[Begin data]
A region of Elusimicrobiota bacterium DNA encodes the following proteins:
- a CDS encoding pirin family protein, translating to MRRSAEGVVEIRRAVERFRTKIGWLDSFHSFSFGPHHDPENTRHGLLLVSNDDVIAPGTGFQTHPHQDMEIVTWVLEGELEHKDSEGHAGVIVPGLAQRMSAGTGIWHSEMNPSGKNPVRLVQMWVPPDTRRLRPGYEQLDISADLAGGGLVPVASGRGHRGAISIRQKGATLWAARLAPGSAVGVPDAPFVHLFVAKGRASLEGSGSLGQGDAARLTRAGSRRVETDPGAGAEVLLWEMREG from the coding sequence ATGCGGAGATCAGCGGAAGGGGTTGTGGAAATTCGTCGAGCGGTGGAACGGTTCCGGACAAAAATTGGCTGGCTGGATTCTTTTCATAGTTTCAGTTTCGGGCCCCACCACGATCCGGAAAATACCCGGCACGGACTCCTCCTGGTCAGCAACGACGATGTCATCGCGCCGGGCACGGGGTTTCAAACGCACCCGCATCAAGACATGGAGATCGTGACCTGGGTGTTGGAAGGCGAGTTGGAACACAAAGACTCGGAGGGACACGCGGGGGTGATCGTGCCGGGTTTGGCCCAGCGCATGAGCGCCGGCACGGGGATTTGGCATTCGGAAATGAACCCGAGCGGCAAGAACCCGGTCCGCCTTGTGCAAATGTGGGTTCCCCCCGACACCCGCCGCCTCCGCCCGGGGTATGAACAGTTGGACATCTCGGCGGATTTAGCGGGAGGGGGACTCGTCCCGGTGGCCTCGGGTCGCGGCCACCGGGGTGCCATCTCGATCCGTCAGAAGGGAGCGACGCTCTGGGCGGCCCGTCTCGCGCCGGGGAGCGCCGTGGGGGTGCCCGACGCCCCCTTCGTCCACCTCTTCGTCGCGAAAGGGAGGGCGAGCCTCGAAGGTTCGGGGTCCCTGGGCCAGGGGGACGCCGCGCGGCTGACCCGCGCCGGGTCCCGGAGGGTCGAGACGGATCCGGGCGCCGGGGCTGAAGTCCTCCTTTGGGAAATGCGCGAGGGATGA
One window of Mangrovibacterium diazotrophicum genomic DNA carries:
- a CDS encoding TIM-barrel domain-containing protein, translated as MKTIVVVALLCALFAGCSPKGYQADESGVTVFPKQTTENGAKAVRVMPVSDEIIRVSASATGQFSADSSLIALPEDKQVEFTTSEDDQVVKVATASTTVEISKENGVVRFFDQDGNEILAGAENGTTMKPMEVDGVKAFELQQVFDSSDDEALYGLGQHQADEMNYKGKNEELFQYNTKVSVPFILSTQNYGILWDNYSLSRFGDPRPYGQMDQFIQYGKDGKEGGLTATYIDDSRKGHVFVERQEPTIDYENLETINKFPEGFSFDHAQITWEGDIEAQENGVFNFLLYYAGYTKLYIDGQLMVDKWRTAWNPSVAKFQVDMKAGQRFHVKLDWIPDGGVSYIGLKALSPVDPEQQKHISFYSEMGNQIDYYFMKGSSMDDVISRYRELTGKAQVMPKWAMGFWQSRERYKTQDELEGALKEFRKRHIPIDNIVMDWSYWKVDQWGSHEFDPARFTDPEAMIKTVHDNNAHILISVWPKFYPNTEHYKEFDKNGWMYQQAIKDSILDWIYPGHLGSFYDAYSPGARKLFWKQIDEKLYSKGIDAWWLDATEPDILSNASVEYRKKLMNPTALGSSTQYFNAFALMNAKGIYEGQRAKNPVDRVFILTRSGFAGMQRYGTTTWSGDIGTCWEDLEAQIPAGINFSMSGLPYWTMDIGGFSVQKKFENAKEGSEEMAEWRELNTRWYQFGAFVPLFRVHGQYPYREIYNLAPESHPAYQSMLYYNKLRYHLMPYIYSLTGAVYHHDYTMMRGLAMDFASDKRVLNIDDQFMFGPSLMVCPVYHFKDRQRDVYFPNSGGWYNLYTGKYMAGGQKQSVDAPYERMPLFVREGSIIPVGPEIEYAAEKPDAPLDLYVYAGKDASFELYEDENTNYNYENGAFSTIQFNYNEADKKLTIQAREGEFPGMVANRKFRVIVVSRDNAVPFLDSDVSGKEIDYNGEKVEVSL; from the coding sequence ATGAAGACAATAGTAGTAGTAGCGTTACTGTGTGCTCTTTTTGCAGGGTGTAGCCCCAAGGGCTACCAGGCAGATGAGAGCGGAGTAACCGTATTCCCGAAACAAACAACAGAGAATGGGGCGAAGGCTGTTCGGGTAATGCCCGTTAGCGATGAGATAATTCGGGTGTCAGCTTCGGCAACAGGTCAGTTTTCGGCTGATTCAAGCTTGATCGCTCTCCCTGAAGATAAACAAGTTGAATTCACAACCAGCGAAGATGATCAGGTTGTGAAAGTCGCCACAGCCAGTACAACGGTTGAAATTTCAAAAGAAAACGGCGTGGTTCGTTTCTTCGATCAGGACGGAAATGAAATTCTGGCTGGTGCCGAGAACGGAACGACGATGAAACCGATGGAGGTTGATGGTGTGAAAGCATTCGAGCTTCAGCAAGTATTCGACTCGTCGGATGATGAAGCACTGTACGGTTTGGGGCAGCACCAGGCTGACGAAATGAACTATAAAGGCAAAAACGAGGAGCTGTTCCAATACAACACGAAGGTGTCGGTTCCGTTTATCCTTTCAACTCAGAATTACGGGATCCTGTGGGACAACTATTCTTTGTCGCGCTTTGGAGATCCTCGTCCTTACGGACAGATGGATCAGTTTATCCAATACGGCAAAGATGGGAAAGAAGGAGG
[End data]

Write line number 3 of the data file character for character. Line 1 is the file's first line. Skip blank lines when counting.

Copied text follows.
One window of Mangrovibacterium diazotrophicum genomic DNA carries: